Dryness in the eyes is emerging as a prevalent complaint in an eye and contact lens clinic. It is observed that one in three patients are having a complaint of dryness in the eyes. The patient may not exactly complain of dryness but presents as a collection of signs and symptoms like redness, foreign body sensation, itching, burning and sometimes watering.

Our eyes are constantly bathed in tears produced by the tear glands located behind the outer 1/3rd of the upper lid. These tears keep the eyes moist for better comfort and clear vision. Also, they wash away any dust particles or foreign material from the eyes. The tears contain enzymes that keep the eye protected from any harmful bacteria. The tears formed flow from the upper outer part of the eyes to the inner corner of the eye and are eventually flushed out by the drainage channels having openings in at the inner corners of both the lids, into the nose.

The tear secretions could be basic, secreted normally, or reflex, secreted when the eye is irritated or when we cry.

Dryness can be classified as tear deficient dry eyes caused by the decreased formation of tears or as evaporative dry eyes caused by the poor quality of tears that evaporate quickly. Sometimes it could be both.

Causes of dryness in the eyes include the following:

Low humidity encountered in air-conditioned places, room heaters, climatic conditions in certain areas can evaporate your tears faster.

Improper blinking will not spread tears over the eye. This could be partial blinking or even less blinking, which happens when we concentrate like, e.g. reading a book or working on computers.

Dryness in the eyes is seen in diseases like Arthritis. Certain medicines like anti-allergy, high blood pressure, antidepressants birth control pills can cause dryness.

In ladies esp. elderly hormonal imbalances can cause reduced tear secretion and affect the chemical composition of tears. It is a common complaint during menopause.

Certain conditions like inflammation of eyelid margins can result in dryness in the eyes.

Contact lens users can be put to a lot of discomfort due to dryness in the eyes. The lenses do not feel comfortable in the eyes. Conversely, improper fitting of contact lenses and choosing the wrong materials can produce signs and symptoms of dryness in the eyes.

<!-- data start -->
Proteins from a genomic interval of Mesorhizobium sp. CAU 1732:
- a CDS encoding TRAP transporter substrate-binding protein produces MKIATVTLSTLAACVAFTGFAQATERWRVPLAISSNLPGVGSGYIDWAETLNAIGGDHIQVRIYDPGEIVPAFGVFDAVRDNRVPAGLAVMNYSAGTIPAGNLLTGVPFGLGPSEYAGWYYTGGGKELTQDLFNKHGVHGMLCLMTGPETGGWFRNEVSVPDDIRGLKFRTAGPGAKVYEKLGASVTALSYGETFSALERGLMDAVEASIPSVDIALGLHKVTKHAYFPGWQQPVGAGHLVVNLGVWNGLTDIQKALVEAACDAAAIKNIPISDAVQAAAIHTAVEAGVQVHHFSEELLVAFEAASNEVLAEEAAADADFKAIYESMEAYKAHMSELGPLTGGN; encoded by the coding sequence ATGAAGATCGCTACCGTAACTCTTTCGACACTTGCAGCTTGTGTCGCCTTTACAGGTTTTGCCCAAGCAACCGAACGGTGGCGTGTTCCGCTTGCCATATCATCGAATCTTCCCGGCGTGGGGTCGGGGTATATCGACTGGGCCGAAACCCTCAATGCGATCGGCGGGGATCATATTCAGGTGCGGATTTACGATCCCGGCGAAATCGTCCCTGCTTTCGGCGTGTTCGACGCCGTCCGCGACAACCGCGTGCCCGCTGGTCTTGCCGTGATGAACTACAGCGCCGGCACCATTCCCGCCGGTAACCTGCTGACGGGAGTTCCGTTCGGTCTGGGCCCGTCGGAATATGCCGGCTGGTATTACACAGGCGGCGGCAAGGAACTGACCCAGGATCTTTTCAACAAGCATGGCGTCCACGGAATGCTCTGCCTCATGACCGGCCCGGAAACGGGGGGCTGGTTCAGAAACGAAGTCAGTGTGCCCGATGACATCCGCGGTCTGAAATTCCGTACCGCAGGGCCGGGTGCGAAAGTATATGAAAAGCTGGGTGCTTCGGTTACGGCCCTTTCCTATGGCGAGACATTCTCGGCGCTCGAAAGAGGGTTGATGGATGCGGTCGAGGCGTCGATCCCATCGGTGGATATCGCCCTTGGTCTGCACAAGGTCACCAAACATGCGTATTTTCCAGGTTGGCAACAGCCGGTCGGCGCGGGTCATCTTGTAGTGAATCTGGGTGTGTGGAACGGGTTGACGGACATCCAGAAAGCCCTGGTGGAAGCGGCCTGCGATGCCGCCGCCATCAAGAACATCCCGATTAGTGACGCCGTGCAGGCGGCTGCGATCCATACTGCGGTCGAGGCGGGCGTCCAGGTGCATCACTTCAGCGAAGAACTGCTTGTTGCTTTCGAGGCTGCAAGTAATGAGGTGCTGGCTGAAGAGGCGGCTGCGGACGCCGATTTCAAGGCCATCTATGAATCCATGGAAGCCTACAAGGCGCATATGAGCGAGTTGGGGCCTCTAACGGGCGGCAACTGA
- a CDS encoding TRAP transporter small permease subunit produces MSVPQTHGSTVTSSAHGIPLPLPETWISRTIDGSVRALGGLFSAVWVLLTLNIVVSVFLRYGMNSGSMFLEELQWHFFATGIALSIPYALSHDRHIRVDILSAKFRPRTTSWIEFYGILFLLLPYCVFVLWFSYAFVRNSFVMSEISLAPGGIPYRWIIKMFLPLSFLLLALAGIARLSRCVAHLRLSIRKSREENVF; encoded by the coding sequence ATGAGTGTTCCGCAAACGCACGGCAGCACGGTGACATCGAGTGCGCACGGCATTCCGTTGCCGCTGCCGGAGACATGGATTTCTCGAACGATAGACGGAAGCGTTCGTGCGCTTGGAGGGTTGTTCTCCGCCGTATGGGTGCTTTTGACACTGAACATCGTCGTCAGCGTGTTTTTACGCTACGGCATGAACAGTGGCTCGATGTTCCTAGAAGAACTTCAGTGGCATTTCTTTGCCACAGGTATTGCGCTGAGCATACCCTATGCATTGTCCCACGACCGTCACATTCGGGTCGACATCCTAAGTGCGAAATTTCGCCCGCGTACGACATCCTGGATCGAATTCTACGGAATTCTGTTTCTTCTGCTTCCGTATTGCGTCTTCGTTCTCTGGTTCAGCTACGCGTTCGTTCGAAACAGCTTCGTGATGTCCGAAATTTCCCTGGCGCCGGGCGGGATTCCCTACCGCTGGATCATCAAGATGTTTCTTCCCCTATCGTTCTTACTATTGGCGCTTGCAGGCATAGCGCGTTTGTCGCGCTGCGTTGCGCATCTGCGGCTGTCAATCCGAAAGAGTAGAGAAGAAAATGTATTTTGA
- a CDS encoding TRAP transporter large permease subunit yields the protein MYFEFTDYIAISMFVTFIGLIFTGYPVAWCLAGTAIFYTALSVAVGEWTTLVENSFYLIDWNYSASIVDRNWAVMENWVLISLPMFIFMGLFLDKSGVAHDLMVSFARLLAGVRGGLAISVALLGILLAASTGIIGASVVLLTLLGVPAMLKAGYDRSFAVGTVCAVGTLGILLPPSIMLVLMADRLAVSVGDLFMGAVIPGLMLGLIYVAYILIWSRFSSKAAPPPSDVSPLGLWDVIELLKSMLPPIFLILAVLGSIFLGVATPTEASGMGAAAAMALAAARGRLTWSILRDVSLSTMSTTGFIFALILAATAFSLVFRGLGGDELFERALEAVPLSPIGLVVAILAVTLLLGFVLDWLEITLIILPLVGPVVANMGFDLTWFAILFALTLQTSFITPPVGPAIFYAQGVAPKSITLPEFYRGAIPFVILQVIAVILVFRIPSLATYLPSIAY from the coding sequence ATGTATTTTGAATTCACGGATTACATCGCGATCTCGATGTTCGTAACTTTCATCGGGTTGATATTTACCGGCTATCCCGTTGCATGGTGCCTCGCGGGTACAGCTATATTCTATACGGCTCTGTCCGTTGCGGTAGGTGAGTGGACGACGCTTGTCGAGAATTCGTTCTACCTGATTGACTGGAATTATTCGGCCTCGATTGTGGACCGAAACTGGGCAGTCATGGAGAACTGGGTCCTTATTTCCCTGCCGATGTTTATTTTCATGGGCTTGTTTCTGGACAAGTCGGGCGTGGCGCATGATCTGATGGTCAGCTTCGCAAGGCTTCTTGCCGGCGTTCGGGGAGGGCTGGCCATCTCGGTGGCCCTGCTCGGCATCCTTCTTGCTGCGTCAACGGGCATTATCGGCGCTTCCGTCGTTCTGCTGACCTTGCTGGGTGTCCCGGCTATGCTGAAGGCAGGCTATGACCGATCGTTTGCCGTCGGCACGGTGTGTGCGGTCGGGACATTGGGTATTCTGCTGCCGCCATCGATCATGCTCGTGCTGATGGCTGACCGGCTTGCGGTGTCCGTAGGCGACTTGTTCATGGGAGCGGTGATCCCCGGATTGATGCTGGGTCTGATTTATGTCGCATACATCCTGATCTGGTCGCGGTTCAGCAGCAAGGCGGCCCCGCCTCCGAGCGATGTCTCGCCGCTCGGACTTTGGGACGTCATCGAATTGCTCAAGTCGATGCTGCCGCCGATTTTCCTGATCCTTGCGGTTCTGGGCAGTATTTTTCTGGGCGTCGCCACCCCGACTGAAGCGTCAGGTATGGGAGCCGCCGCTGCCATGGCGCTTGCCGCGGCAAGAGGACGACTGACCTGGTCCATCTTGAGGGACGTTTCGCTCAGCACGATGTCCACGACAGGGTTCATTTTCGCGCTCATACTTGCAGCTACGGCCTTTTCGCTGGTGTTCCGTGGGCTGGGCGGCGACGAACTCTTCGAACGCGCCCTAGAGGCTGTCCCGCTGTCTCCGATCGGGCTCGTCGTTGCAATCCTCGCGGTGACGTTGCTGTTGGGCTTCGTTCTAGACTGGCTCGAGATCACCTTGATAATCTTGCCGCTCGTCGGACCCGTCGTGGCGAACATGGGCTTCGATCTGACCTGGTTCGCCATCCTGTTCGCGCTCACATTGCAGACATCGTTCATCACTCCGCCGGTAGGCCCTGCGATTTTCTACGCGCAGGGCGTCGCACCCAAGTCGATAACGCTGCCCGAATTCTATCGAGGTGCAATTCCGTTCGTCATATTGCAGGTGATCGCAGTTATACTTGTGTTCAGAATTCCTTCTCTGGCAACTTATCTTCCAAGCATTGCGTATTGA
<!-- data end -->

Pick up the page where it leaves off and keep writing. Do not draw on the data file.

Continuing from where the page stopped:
A trained clinician, an Optometrist or an Ophthalmologist can evaluate your eyes in detail using special tests to measure the tear secretion and rate of evaporation and find out the cause for dryness. Treatment could range from supplementing tears using simple artificial tears to more complex chemical formulations, which an Ophthalmologist can prescribe. Rarely the drainage channel openings are temporarily blocked using silicone plugs to increase the tear presence over the eyes. The lids are stitched at the outer corners to reduce tear evaporation in an extremely dry condition by reducing the eye-opening.

Contact lens users can benefit from an expert Optometrists consultation. He can help you alleviate the symptoms of dryness by selecting proper lens materials and/or by prescribing lens lubricants.


  • Remember to blink frequently when working on a computer or reading a book.
  • Computer monitor height should be below eye level to reduce exposed area of the eyes.
  • Use humidifiers or have a simple water fountain on your desk for better comfort.
  • Scratch your eyes lightly when they itch. Avoid vigorous scratching.
  • Reduce oily foods in the diet and increasing the water intake can help reduce dryness.
  • Consume more Omega 3 fatty acids. These can be found in Flaxseeds and walnuts.
  • Use good sunglass while going outdoors to protect your eyes from sun, wind
  • Close fitting sunglasses protect from dust, and reduce evaporation of tears.
  • All artificial tears cannot be used along with contact lenses. Check with your Optometrist.
  • Inform your Optometrist if you are on any medicines esp. birth control pills before wearing contact lenses

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